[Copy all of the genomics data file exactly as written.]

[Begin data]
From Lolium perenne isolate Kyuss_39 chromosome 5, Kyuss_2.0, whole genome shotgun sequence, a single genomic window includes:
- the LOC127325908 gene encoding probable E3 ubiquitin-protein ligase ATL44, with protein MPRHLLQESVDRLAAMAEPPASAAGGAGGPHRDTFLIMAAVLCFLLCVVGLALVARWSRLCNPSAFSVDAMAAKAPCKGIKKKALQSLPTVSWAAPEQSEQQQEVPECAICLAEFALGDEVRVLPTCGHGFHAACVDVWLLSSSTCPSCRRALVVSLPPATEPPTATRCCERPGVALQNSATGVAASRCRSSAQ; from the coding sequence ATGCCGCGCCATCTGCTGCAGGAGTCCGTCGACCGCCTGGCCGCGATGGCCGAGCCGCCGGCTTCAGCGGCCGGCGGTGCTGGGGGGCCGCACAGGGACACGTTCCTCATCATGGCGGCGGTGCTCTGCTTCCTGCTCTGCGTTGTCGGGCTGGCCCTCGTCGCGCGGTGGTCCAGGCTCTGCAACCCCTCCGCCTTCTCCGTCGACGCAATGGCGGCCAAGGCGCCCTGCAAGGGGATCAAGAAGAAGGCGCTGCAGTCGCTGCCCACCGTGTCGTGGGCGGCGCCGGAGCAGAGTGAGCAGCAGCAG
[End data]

From Lolium perenne isolate Kyuss_39 chromosome 5, Kyuss_2.0, whole genome shotgun sequence, a single genomic window includes:
- the LOC127325908 gene encoding probable E3 ubiquitin-protein ligase ATL44, with protein MPRHLLQESVDRLAAMAEPPASAAGGAGGPHRDTFLIMAAVLCFLLCVVGLALVARWSRLCNPSAFSVDAMAAKAPCKGIKKKALQSLPTVSWAAPEQSEQQQEVPECAICLAEFALGDEVRVLPTCGHGFHAACVDVWLLSSSTCPSCRRALVVSLPPATEPPTATRCCERPGVALQNSATGVAASRCRSSAQ; from the coding sequence ATGCCGCGCCATCTGCTGCAGGAGTCCGTCGACCGCCTGGCCGCGATGGCCGAGCCGCCGGCTTCAGCGGCCGGCGGTGCTGGGGGGCCGCACAGGGACACGTTCCTCATCATGGCGGCGGTGCTCTGCTTCCTGCTCTGCGTTGTCGGGCTGGCCCTCGTCGCGCGGTGGTCCAGGCTCTGCAACCCCTCCGCCTTCTCCGTCGACGCAATGGCGGCCAAGGCGCCCTGCAAGGGGATCAAGAAGAAGGCGCTGCAGTCGCTGCCCACCGTGTCGTGGGCGGCGCCGGAGCAGAGTGAGCAGCAGCAG